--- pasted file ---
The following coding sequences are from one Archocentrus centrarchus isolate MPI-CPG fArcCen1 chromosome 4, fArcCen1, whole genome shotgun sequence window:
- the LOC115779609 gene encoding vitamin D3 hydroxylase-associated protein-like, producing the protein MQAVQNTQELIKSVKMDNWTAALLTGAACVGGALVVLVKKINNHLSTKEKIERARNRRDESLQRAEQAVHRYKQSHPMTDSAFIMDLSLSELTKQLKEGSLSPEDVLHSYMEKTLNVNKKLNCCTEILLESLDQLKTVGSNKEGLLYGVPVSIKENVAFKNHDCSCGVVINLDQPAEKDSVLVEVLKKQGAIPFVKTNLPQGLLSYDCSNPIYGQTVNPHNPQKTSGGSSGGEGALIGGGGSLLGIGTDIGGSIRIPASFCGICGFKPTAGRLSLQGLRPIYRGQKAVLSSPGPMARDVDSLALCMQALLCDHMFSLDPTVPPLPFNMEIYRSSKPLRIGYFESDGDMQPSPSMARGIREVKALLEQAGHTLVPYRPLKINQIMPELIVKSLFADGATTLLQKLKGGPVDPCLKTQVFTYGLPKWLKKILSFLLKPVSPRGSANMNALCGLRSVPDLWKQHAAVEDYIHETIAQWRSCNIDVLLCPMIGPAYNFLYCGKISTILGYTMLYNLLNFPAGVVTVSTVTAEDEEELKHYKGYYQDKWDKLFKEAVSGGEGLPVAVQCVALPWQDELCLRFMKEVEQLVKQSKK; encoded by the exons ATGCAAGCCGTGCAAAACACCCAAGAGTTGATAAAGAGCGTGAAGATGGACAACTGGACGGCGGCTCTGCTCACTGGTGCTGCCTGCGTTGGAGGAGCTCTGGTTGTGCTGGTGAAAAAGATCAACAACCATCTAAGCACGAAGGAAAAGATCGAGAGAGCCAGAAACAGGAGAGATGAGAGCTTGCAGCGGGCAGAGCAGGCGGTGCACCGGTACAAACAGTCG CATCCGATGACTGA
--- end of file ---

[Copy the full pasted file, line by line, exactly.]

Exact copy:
The following coding sequences are from one Archocentrus centrarchus isolate MPI-CPG fArcCen1 chromosome 4, fArcCen1, whole genome shotgun sequence window:
- the LOC115779609 gene encoding vitamin D3 hydroxylase-associated protein-like, producing the protein MQAVQNTQELIKSVKMDNWTAALLTGAACVGGALVVLVKKINNHLSTKEKIERARNRRDESLQRAEQAVHRYKQSHPMTDSAFIMDLSLSELTKQLKEGSLSPEDVLHSYMEKTLNVNKKLNCCTEILLESLDQLKTVGSNKEGLLYGVPVSIKENVAFKNHDCSCGVVINLDQPAEKDSVLVEVLKKQGAIPFVKTNLPQGLLSYDCSNPIYGQTVNPHNPQKTSGGSSGGEGALIGGGGSLLGIGTDIGGSIRIPASFCGICGFKPTAGRLSLQGLRPIYRGQKAVLSSPGPMARDVDSLALCMQALLCDHMFSLDPTVPPLPFNMEIYRSSKPLRIGYFESDGDMQPSPSMARGIREVKALLEQAGHTLVPYRPLKINQIMPELIVKSLFADGATTLLQKLKGGPVDPCLKTQVFTYGLPKWLKKILSFLLKPVSPRGSANMNALCGLRSVPDLWKQHAAVEDYIHETIAQWRSCNIDVLLCPMIGPAYNFLYCGKISTILGYTMLYNLLNFPAGVVTVSTVTAEDEEELKHYKGYYQDKWDKLFKEAVSGGEGLPVAVQCVALPWQDELCLRFMKEVEQLVKQSKK; encoded by the exons ATGCAAGCCGTGCAAAACACCCAAGAGTTGATAAAGAGCGTGAAGATGGACAACTGGACGGCGGCTCTGCTCACTGGTGCTGCCTGCGTTGGAGGAGCTCTGGTTGTGCTGGTGAAAAAGATCAACAACCATCTAAGCACGAAGGAAAAGATCGAGAGAGCCAGAAACAGGAGAGATGAGAGCTTGCAGCGGGCAGAGCAGGCGGTGCACCGGTACAAACAGTCG CATCCGATGACTGA